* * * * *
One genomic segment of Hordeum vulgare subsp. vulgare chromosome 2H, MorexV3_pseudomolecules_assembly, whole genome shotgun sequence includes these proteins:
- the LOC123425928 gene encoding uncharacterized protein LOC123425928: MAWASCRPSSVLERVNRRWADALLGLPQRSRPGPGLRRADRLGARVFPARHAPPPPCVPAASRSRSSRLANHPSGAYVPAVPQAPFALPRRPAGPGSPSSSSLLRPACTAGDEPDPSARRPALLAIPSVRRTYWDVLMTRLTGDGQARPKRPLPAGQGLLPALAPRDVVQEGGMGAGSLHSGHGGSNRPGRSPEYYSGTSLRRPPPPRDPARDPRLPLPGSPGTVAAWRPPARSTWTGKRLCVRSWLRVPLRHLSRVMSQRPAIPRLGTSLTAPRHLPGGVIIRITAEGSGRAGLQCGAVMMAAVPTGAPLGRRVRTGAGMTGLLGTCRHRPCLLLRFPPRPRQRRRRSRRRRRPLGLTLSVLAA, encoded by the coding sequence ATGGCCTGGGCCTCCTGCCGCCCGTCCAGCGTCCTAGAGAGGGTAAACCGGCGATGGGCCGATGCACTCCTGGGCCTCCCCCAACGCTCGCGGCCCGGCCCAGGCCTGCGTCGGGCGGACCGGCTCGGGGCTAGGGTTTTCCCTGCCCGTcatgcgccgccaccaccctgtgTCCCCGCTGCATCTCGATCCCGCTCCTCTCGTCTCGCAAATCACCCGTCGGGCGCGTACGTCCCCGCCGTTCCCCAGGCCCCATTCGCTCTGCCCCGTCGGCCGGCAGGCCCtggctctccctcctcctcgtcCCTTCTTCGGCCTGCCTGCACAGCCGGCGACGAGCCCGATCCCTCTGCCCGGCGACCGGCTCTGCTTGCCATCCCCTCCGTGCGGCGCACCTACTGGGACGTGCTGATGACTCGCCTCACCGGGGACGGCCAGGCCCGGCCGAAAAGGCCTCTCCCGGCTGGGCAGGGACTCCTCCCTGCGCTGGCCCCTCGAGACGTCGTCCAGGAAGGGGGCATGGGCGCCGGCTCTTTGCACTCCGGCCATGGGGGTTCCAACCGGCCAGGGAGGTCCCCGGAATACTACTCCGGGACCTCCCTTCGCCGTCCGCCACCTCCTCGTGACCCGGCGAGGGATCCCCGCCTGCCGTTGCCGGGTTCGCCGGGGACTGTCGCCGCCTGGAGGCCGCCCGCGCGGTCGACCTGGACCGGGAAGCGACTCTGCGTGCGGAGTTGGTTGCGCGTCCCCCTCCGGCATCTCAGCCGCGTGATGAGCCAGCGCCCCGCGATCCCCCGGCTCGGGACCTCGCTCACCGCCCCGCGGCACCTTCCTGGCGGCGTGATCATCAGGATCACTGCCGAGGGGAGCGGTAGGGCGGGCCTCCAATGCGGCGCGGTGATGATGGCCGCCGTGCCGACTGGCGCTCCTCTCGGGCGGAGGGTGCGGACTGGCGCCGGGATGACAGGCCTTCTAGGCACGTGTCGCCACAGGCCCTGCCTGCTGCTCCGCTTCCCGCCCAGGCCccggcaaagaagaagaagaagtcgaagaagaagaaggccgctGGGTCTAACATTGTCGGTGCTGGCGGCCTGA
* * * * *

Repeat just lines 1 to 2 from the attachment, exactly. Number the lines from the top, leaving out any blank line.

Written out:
One genomic segment of Hordeum vulgare subsp. vulgare chromosome 2H, MorexV3_pseudomolecules_assembly, whole genome shotgun sequence includes these proteins:
- the LOC123425928 gene encoding uncharacterized protein LOC123425928: MAWASCRPSSVLERVNRRWADALLGLPQRSRPGPGLRRADRLGARVFPARHAPPPPCVPAASRSRSSRLANHPSGAYVPAVPQAPFALPRRPAGPGSPSSSSLLRPACTAGDEPDPSARRPALLAIPSVRRTYWDVLMTRLTGDGQARPKRPLPAGQGLLPALAPRDVVQEGGMGAGSLHSGHGGSNRPGRSPEYYSGTSLRRPPPPRDPARDPRLPLPGSPGTVAAWRPPARSTWTGKRLCVRSWLRVPLRHLSRVMSQRPAIPRLGTSLTAPRHLPGGVIIRITAEGSGRAGLQCGAVMMAAVPTGAPLGRRVRTGAGMTGLLGTCRHRPCLLLRFPPRPRQRRRRSRRRRRPLGLTLSVLAA, encoded by the coding sequence ATGGCCTGGGCCTCCTGCCGCCCGTCCAGCGTCCTAGAGAGGGTAAACCGGCGATGGGCCGATGCACTCCTGGGCCTCCCCCAACGCTCGCGGCCCGGCCCAGGCCTGCGTCGGGCGGACCGGCTCGGGGCTAGGGTTTTCCCTGCCCGTcatgcgccgccaccaccctgtgTCCCCGCTGCATCTCGATCCCGCTCCTCTCGTCTCGCAAATCACCCGTCGGGCGCGTACGTCCCCGCCGTTCCCCAGGCCCCATTCGCTCTGCCCCGTCGGCCGGCAGGCCCtggctctccctcctcctcgtcCCTTCTTCGGCCTGCCTGCACAGCCGGCGACGAGCCCGATCCCTCTGCCCGGCGACCGGCTCTGCTTGCCATCCCCTCCGTGCGGCGCACCTACTGGGACGTGCTGATGACTCGCCTCACCGGGGACGGCCAGGCCCGGCCGAAAAGGCCTCTCCCGGCTGGGCAGGGACTCCTCCCTGCGCTGGCCCCTCGAGACGTCGTCCAGGAAGGGGGCATGGGCGCCGGCTCTTTGCACTCCGGCCATGGGGGTTCCAACCGGCCAGGGAGGTCCCCGGAATACTACTCCGGGACCTCCCTTCGCCGTCCGCCACCTCCTCGTGACCCGGCGAGGGATCCCCGCCTGCCGTTGCCGGGTTCGCCGGGGACTGTCGCCGCCTGGAGGCCGCCCGCGCGGTCGACCTGGACCGGGAAGCGACTCTGCGTGCGGAGTTGGTTGCGCGTCCCCCTCCGGCATCTCAGCCGCGTGATGAGCCAGCGCCCCGCGATCCCCCGGCTCGGGACCTCGCTCACCGCCCCGCGGCACCTTCCTGGCGGCGTGATCATCAGGATCACTGCCGAGGGGAGCGGTAGGGCGGGCCTCCAATGCGGCGCGGTGATGATGGCCGCCGTGCCGACTGGCGCTCCTCTCGGGCGGAGGGTGCGGACTGGCGCCGGGATGACAGGCCTTCTAGGCACGTGTCGCCACAGGCCCTGCCTGCTGCTCCGCTTCCCGCCCAGGCCccggcaaagaagaagaagaagtcgaagaagaagaaggccgctGGGTCTAACATTGTCGGTGCTGGCGGCCTGA